Interstitial Pneumonias

Lymphangioleiomyomatosis (LAM)

A peribronchiolar cystic space has alveolar walls and nodules of smooth muscle (arrows) that contain narrowed vascular channels-- veins and lymphatics.

Here, the abnormal bundles of smooth muscle constrict a small vein. The smooth muscle reacts with antibodies to muscle cells: actin and desmin. It differs from smooth muscle in reacting with HMB45, an antibody to melanoma cells.

A trichrome stain shows the smooth muscle (red) and connective tissue (blue) that constrict the vessels.

Summary of histologic features of LAM

Pathogenesis of LAM--hypothesis: The slowly progressive smooth muscle proliferation of LAM produces emphysematous change that is similar to that seen in interstitial emphysema. In LAM, venous obstruction increases lymphatic flow. Lymphatics, also obstructed, in interlobular septa and around bronchovascular bundles dilate and constrict bronchioles. Resulting acinar overdistension causes alveolar rupture into the interstitium. The interstitial emphysema, in turn, causes hemorrhage (and hemosiderosis) as it dissects along tissue planes to the pleura.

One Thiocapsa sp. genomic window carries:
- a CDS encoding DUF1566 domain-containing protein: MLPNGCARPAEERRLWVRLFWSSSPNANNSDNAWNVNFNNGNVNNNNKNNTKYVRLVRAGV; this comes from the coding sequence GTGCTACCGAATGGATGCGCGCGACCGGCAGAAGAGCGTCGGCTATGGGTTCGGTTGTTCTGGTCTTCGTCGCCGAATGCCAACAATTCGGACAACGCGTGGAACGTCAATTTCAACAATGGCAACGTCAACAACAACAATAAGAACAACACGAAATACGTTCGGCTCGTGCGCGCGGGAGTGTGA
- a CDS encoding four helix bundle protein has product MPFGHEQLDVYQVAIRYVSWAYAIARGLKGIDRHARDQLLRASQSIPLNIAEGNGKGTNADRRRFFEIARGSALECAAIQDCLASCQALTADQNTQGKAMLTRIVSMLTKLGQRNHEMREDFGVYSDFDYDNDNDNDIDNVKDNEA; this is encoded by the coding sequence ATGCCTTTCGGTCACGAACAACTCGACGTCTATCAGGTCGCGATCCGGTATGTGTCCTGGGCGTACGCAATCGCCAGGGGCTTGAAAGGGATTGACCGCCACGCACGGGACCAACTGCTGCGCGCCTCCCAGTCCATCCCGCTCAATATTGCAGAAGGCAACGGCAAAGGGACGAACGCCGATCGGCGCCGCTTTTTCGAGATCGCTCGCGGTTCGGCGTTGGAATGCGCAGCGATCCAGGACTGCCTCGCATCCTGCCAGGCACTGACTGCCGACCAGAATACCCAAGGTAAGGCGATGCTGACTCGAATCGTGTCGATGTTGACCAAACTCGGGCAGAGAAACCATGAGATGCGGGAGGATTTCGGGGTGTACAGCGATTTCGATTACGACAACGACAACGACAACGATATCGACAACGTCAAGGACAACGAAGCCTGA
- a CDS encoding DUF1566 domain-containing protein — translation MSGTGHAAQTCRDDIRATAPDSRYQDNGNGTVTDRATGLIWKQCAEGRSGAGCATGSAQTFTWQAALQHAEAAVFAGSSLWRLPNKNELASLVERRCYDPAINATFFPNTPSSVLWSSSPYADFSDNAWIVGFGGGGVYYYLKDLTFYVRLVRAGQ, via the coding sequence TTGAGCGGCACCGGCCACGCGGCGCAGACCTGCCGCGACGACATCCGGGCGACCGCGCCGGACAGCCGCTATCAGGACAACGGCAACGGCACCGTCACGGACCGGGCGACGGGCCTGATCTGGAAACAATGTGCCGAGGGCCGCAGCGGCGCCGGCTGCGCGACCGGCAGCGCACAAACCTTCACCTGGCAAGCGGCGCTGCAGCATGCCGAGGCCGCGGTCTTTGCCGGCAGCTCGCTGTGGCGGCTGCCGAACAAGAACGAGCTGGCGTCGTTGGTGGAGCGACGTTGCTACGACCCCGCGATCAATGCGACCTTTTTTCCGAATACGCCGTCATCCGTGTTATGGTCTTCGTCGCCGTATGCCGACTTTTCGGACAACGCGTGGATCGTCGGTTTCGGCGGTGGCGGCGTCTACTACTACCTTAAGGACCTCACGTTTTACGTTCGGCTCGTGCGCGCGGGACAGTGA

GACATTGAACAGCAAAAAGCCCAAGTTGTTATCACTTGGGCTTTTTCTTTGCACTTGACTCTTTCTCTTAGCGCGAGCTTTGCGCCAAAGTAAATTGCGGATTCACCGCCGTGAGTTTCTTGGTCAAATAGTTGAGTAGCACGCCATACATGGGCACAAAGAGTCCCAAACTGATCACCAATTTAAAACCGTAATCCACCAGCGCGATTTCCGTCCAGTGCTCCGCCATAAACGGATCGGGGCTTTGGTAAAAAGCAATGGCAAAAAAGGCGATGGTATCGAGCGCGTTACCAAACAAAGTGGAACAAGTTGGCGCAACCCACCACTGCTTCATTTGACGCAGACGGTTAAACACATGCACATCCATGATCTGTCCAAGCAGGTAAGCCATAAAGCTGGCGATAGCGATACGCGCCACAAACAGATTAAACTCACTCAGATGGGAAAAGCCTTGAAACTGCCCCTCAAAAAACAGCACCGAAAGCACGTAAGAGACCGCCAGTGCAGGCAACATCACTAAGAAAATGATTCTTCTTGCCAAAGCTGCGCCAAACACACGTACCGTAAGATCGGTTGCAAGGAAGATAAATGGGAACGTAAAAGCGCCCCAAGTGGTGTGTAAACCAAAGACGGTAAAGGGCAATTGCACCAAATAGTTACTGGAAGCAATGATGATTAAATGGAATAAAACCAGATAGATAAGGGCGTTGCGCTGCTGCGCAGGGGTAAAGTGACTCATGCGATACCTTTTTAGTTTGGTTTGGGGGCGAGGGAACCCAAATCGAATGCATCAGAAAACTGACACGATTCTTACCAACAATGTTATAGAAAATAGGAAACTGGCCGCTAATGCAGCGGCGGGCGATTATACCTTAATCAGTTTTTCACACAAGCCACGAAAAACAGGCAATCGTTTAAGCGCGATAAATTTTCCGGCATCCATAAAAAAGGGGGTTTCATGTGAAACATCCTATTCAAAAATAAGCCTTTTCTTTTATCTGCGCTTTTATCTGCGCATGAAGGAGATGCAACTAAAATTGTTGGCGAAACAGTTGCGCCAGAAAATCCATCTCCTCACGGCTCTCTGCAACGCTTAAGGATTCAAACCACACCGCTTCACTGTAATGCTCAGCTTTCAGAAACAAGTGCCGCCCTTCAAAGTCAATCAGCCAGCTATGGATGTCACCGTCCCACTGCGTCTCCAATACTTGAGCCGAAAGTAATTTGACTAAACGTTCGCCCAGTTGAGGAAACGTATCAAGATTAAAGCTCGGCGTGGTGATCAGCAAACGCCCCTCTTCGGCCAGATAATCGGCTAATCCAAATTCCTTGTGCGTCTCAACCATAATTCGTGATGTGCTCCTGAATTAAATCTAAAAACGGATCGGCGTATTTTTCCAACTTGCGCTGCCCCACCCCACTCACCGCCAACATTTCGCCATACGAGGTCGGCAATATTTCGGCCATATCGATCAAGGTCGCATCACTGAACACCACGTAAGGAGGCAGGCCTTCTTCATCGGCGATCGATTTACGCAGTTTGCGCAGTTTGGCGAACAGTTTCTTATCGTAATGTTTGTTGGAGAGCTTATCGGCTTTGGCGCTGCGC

The diagram shows the peribronchiolar and interlobular septal obstructed lymphatics. Rupture of air into the interstitium and lymphatics causes more compression of airways and can dissect to the pleura to cause pneumothorax.

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